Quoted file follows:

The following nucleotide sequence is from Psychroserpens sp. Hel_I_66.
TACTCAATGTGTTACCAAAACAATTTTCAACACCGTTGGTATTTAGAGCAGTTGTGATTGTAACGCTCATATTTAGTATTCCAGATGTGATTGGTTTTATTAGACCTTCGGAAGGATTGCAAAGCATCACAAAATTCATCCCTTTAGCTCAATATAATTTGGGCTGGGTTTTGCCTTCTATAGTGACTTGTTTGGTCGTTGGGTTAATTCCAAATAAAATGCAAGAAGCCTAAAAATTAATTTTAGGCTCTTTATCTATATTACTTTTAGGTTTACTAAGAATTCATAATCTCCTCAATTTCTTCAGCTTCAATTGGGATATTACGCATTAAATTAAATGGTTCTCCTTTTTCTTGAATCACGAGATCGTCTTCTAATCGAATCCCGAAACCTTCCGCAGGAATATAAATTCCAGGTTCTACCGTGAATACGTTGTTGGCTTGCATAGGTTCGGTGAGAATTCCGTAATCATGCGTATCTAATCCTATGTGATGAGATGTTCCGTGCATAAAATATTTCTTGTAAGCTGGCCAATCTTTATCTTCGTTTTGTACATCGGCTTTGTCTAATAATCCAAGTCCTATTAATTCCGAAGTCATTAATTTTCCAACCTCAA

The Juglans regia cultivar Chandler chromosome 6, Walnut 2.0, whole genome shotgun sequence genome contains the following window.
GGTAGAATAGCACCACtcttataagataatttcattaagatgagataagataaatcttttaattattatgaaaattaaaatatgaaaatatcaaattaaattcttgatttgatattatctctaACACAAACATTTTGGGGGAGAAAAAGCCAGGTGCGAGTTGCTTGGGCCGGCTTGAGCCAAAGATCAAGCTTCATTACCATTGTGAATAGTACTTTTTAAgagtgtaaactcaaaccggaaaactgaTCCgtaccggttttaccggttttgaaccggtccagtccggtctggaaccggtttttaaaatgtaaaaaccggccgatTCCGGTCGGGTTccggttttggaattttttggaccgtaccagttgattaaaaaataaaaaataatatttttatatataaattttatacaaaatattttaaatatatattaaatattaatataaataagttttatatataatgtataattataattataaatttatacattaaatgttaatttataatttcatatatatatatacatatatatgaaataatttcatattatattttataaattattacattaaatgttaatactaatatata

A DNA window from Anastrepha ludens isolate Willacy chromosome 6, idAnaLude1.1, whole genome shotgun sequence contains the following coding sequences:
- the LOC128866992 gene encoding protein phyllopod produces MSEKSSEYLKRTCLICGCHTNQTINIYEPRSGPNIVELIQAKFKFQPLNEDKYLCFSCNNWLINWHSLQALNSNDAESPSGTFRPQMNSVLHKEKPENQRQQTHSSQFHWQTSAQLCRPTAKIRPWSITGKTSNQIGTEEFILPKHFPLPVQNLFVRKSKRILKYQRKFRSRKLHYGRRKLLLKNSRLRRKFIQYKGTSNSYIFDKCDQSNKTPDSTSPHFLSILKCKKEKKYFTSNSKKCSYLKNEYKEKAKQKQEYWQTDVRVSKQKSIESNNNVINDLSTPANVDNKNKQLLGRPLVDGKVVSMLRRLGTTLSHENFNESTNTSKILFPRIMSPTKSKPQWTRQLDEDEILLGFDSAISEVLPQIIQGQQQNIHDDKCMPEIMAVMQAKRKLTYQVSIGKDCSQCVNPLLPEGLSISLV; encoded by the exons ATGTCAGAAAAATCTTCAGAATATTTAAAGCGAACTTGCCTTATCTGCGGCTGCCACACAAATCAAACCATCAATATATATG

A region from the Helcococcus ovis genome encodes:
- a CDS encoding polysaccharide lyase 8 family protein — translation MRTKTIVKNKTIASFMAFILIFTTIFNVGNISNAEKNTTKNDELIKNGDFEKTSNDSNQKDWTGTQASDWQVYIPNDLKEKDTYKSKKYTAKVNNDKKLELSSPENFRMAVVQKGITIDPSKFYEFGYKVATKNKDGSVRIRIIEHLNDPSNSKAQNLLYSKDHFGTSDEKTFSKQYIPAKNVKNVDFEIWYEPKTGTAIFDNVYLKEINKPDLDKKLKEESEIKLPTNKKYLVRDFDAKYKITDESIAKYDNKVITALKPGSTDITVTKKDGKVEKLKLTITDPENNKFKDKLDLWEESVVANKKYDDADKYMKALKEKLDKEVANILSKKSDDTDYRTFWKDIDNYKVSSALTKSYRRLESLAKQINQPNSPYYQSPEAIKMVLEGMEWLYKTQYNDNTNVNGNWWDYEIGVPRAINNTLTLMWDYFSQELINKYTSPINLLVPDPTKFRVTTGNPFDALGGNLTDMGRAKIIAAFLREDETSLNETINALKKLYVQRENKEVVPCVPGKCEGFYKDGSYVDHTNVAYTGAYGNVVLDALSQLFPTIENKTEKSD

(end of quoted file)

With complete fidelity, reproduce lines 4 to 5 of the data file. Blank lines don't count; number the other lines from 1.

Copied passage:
GGTAGAATAGCACCACtcttataagataatttcattaagatgagataagataaatcttttaattattatgaaaattaaaatatgaaaatatcaaattaaattcttgatttgatattatctctaACACAAACATTTTGGGGGAGAAAAAGCCAGGTGCGAGTTGCTTGGGCCGGCTTGAGCCAAAGATCAAGCTTCATTACCATTGTGAATAGTACTTTTTAAgagtgtaaactcaaaccggaaaactgaTCCgtaccggttttaccggttttgaaccggtccagtccggtctggaaccggtttttaaaatgtaaaaaccggccgatTCCGGTCGGGTTccggttttggaattttttggaccgtaccagttgattaaaaaataaaaaataatatttttatatataaattttatacaaaatattttaaatatatattaaatattaatataaataagttttatatataatgtataattataattataaatttatacattaaatgttaatttataatttcatatatatatatacatatatatgaaataatttcatattatattttataaattattacattaaatgttaatactaatatata

A DNA window from Anastrepha ludens isolate Willacy chromosome 6, idAnaLude1.1, whole genome shotgun sequence contains the following coding sequences: